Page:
Willie O'Ree statue headlines Smithsonian's Black hockey exhibit originally appeared on NBC Sports Boston
The Smithsonian's National Museum of African American History and Culture announced on Wednesday a new exhibition dedicated to the Black athletes who have paved the way for today's growing diversity in the sport.
On display in the "Sports: Leveling the Playing Field" gallery, a statue of what media called "the Jackie Robinson of hockey" in Willie O'Ree headlines the new exhibition case. O'Ree was the first Black player to play in the NHL when the Boston Bruins called him up from the minors to replace an injured player on Jan. 18, 1958.
Washington Capitals owner Ted Leonsis was among those to push for O'Ree's inclusion in the museum's growing rotation of displays and has since joined Caps part-owner Earl Stafford on the museum's 30-member council.
"What I'm most happy about is that the millions and millions of tourists and students and young people who come to visit the Smithsonian Museum will now see the NHL represented in the sports gallery and the first exemplar of that would be Willie O'Ree," Leonsis said in a release.
National Museum of African American History and Culture
O'Ree started his hockey career at age 15 for his hometown team in New Brunswick, Canada, before joining the Ontario Hockey Association as a junior scorer, losing 95% of the vision in his right eye in the process after a puck hit him in the eye. His perseverance through racial and physical obstacles to become the first Black athlete to make it in the NHL has inspired today's generation to play the sport they love.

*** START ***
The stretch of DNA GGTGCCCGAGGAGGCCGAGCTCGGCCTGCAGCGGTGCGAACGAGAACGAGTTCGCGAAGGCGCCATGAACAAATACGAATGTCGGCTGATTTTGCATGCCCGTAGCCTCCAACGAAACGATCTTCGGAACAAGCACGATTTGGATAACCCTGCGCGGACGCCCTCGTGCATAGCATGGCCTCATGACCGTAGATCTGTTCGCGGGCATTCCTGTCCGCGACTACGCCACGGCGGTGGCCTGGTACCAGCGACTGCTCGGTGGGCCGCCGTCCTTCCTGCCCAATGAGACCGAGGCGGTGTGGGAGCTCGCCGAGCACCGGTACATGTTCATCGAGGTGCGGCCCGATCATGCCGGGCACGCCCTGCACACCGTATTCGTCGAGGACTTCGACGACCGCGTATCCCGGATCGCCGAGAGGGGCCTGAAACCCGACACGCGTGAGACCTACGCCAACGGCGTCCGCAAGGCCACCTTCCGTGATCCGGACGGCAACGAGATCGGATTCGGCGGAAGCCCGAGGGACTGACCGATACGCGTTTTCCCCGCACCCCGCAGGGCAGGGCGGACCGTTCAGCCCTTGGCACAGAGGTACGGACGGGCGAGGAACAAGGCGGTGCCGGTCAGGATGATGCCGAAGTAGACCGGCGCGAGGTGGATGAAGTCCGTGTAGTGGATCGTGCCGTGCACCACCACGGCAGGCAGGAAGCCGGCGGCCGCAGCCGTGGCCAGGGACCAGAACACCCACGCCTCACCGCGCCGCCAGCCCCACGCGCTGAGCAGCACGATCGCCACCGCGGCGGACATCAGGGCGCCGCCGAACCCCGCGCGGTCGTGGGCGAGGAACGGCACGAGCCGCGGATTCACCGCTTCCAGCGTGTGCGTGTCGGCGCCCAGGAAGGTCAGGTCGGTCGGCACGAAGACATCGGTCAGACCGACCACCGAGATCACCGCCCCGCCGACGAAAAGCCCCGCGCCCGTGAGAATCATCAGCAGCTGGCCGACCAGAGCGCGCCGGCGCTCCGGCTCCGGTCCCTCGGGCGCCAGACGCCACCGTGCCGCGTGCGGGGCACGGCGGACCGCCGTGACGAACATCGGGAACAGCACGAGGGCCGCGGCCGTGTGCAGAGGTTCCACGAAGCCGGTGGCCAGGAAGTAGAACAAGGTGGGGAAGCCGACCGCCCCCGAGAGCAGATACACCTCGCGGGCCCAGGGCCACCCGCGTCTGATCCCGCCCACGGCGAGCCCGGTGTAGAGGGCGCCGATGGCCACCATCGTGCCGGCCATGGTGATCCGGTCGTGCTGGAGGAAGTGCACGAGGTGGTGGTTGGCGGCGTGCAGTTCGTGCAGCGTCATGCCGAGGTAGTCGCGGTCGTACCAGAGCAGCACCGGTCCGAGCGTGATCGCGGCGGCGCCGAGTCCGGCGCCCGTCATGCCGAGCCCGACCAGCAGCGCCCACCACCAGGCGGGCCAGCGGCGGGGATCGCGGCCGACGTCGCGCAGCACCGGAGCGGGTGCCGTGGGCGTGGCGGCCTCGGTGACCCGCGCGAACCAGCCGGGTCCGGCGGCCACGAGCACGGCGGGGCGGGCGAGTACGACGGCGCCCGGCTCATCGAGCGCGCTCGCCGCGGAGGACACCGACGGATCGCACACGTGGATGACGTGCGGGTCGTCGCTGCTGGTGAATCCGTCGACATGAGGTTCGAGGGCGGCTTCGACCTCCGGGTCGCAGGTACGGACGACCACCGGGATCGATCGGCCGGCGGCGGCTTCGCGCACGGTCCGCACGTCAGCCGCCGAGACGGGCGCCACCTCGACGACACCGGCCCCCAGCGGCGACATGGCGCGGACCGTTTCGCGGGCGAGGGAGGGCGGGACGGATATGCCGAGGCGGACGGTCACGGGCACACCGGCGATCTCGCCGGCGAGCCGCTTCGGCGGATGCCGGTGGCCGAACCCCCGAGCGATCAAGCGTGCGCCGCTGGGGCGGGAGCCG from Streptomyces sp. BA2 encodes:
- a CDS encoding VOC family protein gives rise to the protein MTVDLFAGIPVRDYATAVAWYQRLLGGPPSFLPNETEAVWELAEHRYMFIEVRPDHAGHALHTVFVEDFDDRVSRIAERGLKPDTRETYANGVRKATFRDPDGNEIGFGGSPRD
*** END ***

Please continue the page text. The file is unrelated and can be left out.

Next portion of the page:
While his playing career lasted only 45 games, O'Ree's lasting impact is unwavering and he was inducted into the Hockey Hall of Fame 2018.
"When I visited the National Museum of African American History and Culture in 2018, I never imagined that I would one day be part of the sports exhibit," O'Ree said. "This is a very special honor for me and my family."
Before O'Ree made his imprint on the NHL, though, the exhibit highlights the history of Black athletes founding the Colored Hockey League in 1895 and the exodus of about 30,000 formerly enslaved African Americans whose descendants found a passion for the sport of hockey.
The museum's exhibit does an excellent job of exploring yet another avenue of not only how slaves escaped a cruel life in the United States, but contributed to adding new ways to how the game is played today. Vegas Golden Knights forward Ryan Reaves, New Jersey Devils defenseman P.K. Subban, New York Rangers defenseman K’Andre Miller, Toronto Maple Leafs forward Wayne Simmonds and Los Angeles Kings forward Quinton Byfield -- who became the highest-drafted Black player in NHL history in 2020 -- are among those who've followed in his footsteps.
“The skill, creativity and athletic abilities of these players were unmatched and defied the belief that Black athletes were incapable of playing such a sport,” Damion Thomas, NMAAHC’s curator of sports, said in a release. “Their story is one of resilience and determination, mirroring that of their ancestors who migrated north to escape slavery. These athletes invested in a pastime that brought a sense of camaraderie and community to Black Canadians and immigrants in Canada.”
Along with O'Ree's statue, the exhibit also showcases an autographed stick from Ward, hockey cards from Marson, Riley, and the first Black player to score 40 goals in the NHL in Tony McKegney, as well as an autographed jersey from Columbus defenseman Seth Jones.